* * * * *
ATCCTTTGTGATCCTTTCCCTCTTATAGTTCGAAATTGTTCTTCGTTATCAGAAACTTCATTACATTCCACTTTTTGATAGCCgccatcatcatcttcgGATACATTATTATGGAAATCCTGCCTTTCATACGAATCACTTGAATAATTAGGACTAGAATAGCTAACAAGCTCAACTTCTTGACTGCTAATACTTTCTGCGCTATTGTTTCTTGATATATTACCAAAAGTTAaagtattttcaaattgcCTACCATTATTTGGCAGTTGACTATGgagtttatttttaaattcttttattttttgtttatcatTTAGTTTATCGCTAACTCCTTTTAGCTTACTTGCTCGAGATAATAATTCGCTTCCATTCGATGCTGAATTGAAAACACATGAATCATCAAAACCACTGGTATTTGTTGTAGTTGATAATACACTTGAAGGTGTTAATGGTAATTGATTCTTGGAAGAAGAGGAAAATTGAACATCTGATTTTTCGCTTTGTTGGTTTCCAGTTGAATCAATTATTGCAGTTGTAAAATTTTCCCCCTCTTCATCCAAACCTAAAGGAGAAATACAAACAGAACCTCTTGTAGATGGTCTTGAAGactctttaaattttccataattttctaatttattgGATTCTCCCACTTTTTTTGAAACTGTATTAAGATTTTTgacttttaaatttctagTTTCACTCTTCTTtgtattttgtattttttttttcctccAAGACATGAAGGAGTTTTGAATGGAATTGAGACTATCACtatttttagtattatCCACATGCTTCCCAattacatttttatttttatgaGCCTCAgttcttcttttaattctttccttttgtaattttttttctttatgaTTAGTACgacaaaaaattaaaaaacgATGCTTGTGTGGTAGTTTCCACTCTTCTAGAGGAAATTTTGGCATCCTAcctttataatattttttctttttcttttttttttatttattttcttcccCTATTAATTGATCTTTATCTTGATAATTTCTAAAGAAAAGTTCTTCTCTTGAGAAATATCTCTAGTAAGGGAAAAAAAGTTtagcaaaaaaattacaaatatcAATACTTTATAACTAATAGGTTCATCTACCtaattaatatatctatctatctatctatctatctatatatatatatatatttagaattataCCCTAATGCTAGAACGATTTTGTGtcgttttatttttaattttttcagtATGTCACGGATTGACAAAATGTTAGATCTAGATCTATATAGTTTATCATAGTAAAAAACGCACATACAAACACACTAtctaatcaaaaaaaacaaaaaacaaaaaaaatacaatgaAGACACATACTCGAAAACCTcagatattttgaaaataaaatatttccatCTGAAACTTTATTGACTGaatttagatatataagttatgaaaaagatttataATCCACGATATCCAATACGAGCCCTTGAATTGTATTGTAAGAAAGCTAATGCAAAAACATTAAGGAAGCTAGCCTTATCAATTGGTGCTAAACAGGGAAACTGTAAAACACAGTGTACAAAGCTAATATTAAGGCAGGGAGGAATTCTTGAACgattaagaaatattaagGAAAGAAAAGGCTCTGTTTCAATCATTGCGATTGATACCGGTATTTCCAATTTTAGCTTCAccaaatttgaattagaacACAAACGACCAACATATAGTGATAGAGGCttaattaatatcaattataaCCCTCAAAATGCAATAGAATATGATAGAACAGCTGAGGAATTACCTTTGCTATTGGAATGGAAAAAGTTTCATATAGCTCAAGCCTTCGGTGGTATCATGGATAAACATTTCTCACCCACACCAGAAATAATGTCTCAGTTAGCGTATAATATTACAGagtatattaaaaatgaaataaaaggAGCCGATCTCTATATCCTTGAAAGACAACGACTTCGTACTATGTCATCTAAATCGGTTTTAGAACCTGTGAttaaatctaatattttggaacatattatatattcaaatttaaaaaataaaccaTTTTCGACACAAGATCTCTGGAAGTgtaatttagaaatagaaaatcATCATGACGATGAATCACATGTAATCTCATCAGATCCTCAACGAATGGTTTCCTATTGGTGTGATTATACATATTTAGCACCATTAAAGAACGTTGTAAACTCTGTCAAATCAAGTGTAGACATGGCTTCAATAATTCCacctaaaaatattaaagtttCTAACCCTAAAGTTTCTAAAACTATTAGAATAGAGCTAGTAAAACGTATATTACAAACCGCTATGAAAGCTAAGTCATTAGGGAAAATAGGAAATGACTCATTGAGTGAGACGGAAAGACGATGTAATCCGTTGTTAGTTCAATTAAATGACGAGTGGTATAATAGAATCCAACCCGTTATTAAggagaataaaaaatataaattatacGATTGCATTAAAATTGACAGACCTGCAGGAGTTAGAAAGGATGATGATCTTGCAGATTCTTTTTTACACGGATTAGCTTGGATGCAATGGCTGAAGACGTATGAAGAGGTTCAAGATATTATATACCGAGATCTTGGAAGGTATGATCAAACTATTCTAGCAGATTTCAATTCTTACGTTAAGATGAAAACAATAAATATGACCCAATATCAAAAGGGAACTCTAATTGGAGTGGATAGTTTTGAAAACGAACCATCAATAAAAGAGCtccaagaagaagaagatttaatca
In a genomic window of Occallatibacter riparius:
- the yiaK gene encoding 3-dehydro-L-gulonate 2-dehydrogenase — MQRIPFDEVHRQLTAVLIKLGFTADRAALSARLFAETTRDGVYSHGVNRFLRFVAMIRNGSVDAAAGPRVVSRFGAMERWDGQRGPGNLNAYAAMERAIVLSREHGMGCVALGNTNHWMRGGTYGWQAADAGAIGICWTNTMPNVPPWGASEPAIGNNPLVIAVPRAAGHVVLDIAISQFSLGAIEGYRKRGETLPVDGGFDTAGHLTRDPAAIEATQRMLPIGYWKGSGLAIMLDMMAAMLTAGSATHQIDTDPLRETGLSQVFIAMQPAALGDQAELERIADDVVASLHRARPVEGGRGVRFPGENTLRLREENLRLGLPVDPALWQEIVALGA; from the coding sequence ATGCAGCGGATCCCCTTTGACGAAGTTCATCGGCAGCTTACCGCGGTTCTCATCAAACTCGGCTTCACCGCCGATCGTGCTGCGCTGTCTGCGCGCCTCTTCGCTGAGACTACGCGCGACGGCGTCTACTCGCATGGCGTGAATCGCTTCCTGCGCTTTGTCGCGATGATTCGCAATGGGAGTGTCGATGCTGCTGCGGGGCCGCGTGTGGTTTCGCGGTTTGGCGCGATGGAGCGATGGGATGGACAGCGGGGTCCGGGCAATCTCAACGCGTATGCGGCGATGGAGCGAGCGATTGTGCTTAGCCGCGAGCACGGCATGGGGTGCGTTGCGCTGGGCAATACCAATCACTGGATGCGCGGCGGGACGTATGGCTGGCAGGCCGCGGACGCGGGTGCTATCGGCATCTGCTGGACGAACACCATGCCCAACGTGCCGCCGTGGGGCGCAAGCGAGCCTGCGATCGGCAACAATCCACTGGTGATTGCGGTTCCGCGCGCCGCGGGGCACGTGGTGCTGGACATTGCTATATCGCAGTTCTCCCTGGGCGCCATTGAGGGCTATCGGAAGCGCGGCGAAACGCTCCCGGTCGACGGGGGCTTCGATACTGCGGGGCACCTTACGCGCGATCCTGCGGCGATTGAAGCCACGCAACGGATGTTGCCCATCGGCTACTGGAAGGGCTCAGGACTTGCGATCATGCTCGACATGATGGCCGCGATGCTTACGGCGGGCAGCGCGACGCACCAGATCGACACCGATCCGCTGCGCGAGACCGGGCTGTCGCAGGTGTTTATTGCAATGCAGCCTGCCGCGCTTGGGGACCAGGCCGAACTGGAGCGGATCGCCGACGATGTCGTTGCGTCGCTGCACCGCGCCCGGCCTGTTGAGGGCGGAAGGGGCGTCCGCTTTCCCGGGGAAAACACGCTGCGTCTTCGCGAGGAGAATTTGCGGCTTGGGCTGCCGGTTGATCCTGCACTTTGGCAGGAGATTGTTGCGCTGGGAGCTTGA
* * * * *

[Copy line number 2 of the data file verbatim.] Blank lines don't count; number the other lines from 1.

In a genomic window of Occallatibacter riparius: